I imagine that I feel like the rest of you right now in that I sure am missing being around the clubhouse and all the wonderful energy, but yet totally understand that the right decisions were made.
These are crazy times, and like I used to say, Life is like a river, we have to just flow with it. Being a salmon is super hard, and then you have bears to worry about. We certainly appreciate everyones understanding and patience with all of this, as it is the only reaction we can have.
I did want to share with you all though my perspective of the riders who went out to enjoy and tackle the Mt, Graham hill climb. I think it is important that we support our teammates who are going out and taking on challenges that excite them, and hopefully its inspiring to all of you and a bit of fun motivation to come back next week.
We certainly support and respect those of you who are enjoying other challenges that are not race relate, but I do want to tell you of your amazing teammates. I had the pleasure of working with each rider at the event, and after we rode together just about to the top to enjoy the beautiful mountain and to enjoy the rest of the day.
Alex truly listened to Max Cronyn. He went out hard until he had to puke, then pulled it back and held it there. Then immediately upon crossing the finishing line and stopping , puked all over the place. A great and proud effort.
Estevan showed amazing courage and really went after the mountain. About half way up he blew up but it was because he had such courage to get after it. Courage takes emotional strength, Bravo young man.
Taryn site unseen showed up to the hardest race in Southern Arizona. Not only that she had to emotionally navigate showing up later than she wanted to. Bravo young lady for having the strength and self belief and for giving it a huge go.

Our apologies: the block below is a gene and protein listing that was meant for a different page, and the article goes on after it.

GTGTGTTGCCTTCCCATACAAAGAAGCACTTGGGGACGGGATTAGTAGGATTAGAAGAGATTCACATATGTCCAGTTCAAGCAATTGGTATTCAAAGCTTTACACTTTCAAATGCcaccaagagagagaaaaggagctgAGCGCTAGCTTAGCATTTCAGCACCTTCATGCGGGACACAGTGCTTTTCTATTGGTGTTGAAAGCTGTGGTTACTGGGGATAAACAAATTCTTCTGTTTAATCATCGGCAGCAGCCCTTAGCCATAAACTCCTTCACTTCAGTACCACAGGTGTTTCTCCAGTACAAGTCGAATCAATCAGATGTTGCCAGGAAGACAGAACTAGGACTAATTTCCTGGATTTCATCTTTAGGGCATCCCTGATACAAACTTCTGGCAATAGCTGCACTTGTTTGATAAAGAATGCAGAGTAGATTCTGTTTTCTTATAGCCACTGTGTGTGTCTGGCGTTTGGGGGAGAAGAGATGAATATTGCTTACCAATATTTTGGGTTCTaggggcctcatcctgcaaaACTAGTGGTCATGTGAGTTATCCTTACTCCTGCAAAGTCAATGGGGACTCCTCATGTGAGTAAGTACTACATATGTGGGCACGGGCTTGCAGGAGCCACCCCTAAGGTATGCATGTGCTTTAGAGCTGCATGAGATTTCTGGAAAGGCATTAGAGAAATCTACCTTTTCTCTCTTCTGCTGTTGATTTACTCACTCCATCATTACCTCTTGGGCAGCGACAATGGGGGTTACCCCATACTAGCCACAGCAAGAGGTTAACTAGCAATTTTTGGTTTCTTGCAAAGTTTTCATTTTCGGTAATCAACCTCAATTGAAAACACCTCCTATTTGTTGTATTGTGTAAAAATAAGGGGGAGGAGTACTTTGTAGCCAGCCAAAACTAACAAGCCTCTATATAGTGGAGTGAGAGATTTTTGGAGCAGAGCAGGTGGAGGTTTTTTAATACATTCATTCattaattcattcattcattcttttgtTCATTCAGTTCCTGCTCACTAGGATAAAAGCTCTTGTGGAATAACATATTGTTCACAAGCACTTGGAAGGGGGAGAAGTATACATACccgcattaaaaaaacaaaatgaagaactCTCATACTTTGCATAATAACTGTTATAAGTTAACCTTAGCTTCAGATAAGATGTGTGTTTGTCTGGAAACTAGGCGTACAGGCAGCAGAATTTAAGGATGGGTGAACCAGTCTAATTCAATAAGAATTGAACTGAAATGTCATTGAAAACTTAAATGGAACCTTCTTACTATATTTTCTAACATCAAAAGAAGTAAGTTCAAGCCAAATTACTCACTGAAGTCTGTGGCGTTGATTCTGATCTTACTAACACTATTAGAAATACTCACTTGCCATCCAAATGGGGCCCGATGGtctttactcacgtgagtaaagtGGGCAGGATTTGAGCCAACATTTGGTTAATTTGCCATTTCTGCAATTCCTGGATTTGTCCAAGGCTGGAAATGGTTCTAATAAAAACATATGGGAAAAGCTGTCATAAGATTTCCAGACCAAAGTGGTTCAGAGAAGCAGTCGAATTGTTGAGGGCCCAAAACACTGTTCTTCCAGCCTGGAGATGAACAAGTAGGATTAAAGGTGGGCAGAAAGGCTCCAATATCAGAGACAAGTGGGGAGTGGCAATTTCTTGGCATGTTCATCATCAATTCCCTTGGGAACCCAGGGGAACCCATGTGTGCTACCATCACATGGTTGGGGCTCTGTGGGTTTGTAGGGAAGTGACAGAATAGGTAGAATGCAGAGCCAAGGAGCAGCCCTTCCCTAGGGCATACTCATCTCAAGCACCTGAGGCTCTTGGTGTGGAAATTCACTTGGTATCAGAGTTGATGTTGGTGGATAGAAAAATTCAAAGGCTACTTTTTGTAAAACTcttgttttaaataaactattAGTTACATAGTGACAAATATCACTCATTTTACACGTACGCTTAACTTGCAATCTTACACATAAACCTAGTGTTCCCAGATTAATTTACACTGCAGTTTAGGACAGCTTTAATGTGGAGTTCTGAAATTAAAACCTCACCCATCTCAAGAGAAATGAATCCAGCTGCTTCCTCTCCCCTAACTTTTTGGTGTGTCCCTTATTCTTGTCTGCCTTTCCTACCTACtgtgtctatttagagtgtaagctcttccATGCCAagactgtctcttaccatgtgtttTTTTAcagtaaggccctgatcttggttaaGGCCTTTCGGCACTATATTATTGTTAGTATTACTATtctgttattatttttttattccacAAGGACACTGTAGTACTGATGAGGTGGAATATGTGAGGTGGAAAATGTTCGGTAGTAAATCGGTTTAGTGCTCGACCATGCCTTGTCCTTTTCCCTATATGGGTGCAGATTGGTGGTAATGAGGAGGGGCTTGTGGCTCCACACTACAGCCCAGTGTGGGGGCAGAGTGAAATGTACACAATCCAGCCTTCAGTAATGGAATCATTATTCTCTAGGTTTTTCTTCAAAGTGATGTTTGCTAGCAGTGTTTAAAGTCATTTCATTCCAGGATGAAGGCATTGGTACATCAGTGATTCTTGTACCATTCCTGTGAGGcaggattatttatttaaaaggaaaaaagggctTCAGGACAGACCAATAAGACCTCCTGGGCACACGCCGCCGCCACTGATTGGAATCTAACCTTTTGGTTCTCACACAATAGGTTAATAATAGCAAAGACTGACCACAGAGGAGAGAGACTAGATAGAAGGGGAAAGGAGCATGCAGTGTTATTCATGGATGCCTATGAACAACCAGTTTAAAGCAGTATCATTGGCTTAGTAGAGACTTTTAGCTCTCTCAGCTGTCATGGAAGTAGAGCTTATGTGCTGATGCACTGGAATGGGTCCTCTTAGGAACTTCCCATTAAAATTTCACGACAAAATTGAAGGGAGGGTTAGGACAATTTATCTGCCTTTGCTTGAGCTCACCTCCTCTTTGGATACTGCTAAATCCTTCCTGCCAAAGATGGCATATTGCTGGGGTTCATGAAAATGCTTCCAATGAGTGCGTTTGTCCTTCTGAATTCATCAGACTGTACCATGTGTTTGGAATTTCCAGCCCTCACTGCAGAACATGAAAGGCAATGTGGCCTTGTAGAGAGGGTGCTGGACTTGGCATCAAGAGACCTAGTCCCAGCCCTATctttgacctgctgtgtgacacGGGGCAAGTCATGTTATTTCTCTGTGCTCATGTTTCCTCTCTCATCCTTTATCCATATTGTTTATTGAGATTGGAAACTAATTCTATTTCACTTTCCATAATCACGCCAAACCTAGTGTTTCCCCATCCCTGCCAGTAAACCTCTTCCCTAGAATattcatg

Axel charged and raced with a goal in mind. To have a goal is to believe enough in yourself to truly challenge yourself. When you have a goal you are also setting yourself up to maybe not reach it and thus find disappointment. However we know better. To set a goal and to honor it and the path, you have already won because you have chosen to believe in yourself.
Daniel Walker crossed the finish line with a head held high and proud shoulders. It was the proudest I have seen him cross a finish line in the years I have coached him. Bravo Daniel for finding peace with yourself and the beauty inside of you. Thank you for honoring yourself in that way.
Myles Walker also raced and with the maturity of a senior rider. He wanted the challenge, the experience, and opportunity to just go out and hammer. He did not worry about any result other than doing his best and just attacking the challenge. With no result or championship in mind all Myles wanted to do was his best. Realizing that this is all that matters is real maturity and we all hope to learn from this.
Sam Averill. Composure is not something often granted to young folk. However Sam went after the mountain with grace and will. Yet halfway up the mountain he dropped his chain. Having this sort of thing happen can really derail most people emotionally during a super hard physical effort. Not Sam. He had the composure to get off his bike, put the chain on, and then continue to be his best. Many of us work on composure for our whole lives, and yet Sam at his age is already able to control his emotions. I applaud you.
Damiano had a goal. He wanted to beat an 8 year old record. He believed he could do it and knew the time before starting. He too put himself out there to potentially not meet expectations. Emotional commitment to believe in yourself is a scary place, but it is where we learn the most about ourselves.
I wanted to bring these up because at a practice coach Gord brought the idea forward that in every challenge there is a story. Coach Gord relayed his experience and story with the team, and so I wanted to give a bit of story for all the other riders.
Be well everyone, stay healthy, and I sure hope to see you all soon, when the time is right of course.